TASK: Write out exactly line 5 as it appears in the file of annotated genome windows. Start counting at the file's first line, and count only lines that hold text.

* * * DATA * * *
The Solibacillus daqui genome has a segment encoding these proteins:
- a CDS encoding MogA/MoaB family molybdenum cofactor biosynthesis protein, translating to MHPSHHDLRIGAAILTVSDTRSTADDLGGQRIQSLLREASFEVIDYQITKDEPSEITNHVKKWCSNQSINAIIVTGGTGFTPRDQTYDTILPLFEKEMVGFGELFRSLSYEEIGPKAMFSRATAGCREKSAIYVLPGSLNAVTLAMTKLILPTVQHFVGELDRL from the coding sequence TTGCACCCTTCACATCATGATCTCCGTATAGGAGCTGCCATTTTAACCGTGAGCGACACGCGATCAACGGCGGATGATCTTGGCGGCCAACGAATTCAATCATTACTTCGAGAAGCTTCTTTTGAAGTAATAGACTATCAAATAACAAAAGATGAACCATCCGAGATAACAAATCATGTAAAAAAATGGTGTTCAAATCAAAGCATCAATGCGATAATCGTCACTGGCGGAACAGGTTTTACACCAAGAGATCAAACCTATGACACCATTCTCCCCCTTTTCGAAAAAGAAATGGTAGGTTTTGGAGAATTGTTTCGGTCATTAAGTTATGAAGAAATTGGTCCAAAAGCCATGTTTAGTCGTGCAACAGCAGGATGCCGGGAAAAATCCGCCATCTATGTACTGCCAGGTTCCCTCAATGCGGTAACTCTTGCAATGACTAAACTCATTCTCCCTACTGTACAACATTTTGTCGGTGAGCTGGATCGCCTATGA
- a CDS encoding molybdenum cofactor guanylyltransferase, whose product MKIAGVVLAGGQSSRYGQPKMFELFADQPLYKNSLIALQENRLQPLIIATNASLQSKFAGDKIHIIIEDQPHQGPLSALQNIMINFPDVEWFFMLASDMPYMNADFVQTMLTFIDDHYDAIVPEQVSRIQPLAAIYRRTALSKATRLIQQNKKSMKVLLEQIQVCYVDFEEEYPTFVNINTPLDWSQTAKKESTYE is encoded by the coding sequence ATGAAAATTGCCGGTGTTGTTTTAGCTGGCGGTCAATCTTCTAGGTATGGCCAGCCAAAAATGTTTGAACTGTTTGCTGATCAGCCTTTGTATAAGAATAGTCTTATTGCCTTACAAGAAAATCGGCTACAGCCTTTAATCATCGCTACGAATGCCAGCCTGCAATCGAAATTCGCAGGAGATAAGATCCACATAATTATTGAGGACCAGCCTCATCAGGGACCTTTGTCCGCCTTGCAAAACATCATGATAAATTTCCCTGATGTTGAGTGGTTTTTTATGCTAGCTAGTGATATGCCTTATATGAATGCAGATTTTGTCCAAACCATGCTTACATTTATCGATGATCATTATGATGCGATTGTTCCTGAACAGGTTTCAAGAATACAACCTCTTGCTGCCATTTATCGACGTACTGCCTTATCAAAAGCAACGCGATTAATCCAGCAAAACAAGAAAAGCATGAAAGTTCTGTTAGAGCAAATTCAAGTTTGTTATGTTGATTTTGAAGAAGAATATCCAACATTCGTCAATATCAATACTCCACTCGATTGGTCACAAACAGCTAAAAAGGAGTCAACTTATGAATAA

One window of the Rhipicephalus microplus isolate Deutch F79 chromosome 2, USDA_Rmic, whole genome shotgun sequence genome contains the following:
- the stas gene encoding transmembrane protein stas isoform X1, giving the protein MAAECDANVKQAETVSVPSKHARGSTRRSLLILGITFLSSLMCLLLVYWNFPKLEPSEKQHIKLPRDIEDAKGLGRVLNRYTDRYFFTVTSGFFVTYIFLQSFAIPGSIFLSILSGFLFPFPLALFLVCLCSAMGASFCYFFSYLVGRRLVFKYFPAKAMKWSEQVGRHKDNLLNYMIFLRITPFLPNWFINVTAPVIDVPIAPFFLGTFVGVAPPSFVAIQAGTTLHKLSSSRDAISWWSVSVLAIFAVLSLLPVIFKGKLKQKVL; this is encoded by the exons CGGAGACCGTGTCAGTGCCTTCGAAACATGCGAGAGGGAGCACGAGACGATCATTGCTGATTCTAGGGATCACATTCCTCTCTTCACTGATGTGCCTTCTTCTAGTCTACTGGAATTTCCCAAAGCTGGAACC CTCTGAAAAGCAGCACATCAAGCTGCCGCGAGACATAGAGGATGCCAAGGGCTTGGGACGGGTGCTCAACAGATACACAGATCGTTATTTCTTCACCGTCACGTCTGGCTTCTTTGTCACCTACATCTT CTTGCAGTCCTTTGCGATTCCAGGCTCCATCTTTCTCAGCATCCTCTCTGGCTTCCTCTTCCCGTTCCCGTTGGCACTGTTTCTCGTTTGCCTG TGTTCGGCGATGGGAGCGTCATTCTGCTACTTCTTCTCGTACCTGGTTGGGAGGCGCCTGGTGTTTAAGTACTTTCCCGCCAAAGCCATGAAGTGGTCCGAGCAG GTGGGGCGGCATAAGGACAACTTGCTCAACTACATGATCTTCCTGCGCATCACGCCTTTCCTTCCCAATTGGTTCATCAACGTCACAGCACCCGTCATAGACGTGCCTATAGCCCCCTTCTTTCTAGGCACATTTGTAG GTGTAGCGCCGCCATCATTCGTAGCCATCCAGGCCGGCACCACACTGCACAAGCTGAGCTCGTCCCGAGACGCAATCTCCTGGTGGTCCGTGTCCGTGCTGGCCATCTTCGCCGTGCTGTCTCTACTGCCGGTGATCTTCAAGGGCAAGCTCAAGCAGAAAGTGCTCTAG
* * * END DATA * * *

- the stas gene encoding transmembrane protein stas isoform X1, giving the protein MAAECDANVKQAETVSVPSKHARGSTRRSLLILGITFLSSLMCLLLVYWNFPKLEPSEKQHIKLPRDIEDAKGLGRVLNRYTDRYFFTVTSGFFVTYIFLQSFAIPGSIFLSILSGFLFPFPLALFLVCLCSAMGASFCYFFSYLVGRRLVFKYFPAKAMKWSEQVGRHKDNLLNYMIFLRITPFLPNWFINVTAPVIDVPIAPFFLGTFVGVAPPSFVAIQAGTTLHKLSSSRDAISWWSVSVLAIFAVLSLLPVIFKGKLKQKVL; this is encoded by the exons CGGAGACCGTGTCAGTGCCTTCGAAACATGCGAGAGGGAGCACGAGACGATCATTGCTGATTCTAGGGATCACATTCCTCTCTTCACTGATGTGCCTTCTTCTAGTCTACTGGAATTTCCCAAAGCTGGAACC CTCTGAAAAGCAGCACATCAAGCTGCCGCGAGACATAGAGGATGCCAAGGGCTTGGGACGGGTGCTCAACAGATACACAGATCGTTATTTCTTCACCGTCACGTCTGGCTTCTTTGTCACCTACATCTT CTTGCAGTCCTTTGCGATTCCAGGCTCCATCTTTCTCAGCATCCTCTCTGGCTTCCTCTTCCCGTTCCCGTTGGCACTGTTTCTCGTTTGCCTG TGTTCGGCGATGGGAGCGTCATTCTGCTACTTCTTCTCGTACCTGGTTGGGAGGCGCCTGGTGTTTAAGTACTTTCCCGCCAAAGCCATGAAGTGGTCCGAGCAG GTGGGGCGGCATAAGGACAACTTGCTCAACTACATGATCTTCCTGCGCATCACGCCTTTCCTTCCCAATTGGTTCATCAACGTCACAGCACCCGTCATAGACGTGCCTATAGCCCCCTTCTTTCTAGGCACATTTGTAG GTGTAGCGCCGCCATCATTCGTAGCCATCCAGGCCGGCACCACACTGCACAAGCTGAGCTCGTCCCGAGACGCAATCTCCTGGTGGTCCGTGTCCGTGCTGGCCATCTTCGCCGTGCTGTCTCTACTGCCGGTGATCTTCAAGGGCAAGCTCAAGCAGAAAGTGCTCTAG